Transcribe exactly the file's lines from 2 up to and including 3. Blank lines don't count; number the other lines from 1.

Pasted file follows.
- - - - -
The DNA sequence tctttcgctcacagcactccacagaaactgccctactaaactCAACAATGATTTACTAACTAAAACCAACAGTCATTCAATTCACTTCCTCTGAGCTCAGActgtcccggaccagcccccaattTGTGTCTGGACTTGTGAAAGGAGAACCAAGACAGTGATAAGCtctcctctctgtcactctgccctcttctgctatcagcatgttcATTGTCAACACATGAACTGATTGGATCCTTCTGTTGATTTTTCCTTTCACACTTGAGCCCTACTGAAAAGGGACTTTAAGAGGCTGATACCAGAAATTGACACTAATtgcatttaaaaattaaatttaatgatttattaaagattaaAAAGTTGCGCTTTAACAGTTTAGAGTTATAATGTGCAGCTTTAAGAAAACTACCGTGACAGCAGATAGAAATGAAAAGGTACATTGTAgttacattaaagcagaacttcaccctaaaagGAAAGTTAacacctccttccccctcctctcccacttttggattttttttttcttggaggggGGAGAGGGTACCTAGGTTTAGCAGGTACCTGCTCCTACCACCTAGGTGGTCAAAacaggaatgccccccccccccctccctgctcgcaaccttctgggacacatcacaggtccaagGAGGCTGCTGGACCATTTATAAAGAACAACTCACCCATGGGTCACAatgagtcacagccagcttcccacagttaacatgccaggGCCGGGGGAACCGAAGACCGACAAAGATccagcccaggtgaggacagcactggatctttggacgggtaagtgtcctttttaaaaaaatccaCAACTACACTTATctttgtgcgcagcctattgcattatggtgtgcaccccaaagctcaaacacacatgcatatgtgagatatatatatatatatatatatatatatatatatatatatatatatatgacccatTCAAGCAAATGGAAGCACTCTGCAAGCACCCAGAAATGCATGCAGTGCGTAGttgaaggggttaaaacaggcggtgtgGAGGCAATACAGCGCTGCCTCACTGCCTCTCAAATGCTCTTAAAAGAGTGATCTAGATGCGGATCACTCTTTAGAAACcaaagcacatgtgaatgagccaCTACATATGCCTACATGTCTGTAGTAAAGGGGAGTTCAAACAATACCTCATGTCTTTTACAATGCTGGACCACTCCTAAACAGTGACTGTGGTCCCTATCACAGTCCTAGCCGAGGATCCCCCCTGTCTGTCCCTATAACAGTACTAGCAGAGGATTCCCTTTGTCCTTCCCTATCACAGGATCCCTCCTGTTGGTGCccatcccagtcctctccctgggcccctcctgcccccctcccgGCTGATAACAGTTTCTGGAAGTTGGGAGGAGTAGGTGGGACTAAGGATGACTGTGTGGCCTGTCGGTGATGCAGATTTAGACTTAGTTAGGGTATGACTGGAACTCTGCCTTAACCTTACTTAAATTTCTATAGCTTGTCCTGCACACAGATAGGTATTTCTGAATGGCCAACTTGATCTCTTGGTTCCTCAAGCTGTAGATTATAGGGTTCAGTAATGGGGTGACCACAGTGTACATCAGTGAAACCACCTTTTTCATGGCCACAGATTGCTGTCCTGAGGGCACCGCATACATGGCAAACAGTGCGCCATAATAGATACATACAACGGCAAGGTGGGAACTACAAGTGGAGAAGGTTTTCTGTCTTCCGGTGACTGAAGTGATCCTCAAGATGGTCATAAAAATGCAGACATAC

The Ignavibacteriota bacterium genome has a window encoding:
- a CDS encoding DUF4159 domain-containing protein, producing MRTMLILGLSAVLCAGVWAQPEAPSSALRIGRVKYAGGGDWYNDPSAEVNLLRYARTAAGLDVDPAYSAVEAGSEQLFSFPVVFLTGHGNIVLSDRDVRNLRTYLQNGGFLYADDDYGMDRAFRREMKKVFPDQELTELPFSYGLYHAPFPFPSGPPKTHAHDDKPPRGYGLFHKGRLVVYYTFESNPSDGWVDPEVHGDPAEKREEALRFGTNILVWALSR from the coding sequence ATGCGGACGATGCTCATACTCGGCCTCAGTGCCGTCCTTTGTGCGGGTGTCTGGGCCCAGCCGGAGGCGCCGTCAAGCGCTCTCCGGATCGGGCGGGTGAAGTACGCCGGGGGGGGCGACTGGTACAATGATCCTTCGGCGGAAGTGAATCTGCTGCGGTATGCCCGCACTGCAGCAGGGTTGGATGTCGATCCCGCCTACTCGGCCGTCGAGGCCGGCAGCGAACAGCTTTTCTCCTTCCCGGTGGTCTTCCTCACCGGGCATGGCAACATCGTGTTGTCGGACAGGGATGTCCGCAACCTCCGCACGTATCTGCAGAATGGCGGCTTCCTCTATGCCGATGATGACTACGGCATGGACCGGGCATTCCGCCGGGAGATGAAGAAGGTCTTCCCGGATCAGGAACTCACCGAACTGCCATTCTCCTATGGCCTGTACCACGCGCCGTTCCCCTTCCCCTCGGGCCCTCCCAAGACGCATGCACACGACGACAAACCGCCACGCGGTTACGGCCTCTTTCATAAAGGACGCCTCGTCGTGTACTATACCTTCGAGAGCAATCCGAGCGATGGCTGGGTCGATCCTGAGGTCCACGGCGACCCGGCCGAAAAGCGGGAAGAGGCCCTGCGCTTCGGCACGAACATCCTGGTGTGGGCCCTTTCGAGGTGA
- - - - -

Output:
The Ignavibacteriota bacterium genome has a window encoding:
- a CDS encoding DUF4159 domain-containing protein, producing MRTMLILGLSAVLCAGVWAQPEAPSSALRIGRVKYAGGGDWYNDPSAEVNLLRYARTAAGLDVDPAYSAVEAGSEQLFSFPVVFLTGHGNIVLSDRDVRNLRTYLQNGGFLYADDDYGMDRAFRREMKKVFPDQELTELPFSYGLYHAPFPFPSGPPKTHAHDDKPPRGYGLFHKGRLVVYYTFESNPSDGWVDPEVHGDPAEKREEALRFGTNILVWALSR from the coding sequence ATGCGGACGATGCTCATACTCGGCCTCAGTGCCGTCCTTTGTGCGGGTGTCTGGGCCCAGCCGGAGGCGCCGTCAAGCGCTCTCCGGATCGGGCGGGTGAAGTACGCCGGGGGGGGCGACTGGTACAATGATCCTTCGGCGGAAGTGAATCTGCTGCGGTATGCCCGCACTGCAGCAGGGTTGGATGTCGATCCCGCCTACTCGGCCGTCGAGGCCGGCAGCGAACAGCTTTTCTCCTTCCCGGTGGTCTTCCTCACCGGGCATGGCAACATCGTGTTGTCGGACAGGGATGTCCGCAACCTCCGCACGTATCTGCAGAATGGCGGCTTCCTCTATGCCGATGATGACTACGGCATGGACCGGGCATTCCGCCGGGAGATGAAGAAGGTCTTCCCGGATCAGGAACTCACCGAACTGCCATTCTCCTATGGCCTGTACCACGCGCCGTTCCCCTTCCCCTCGGGCCCTCCCAAGACGCATGCACACGACGACAAACCGCCACGCGGTTACGGCCTCTTTCATAAAGGACGCCTCGTCGTGTACTATACCTTCGAGAGCAATCCGAGCGATGGCTGGGTCGATCCTGAGGTCCACGGCGACCCGGCCGAAAAGCGGGAAGAGGCCCTGCGCTTCGGCACGAACATCCTGGTGTGGGCCCTTTCGAGGTGA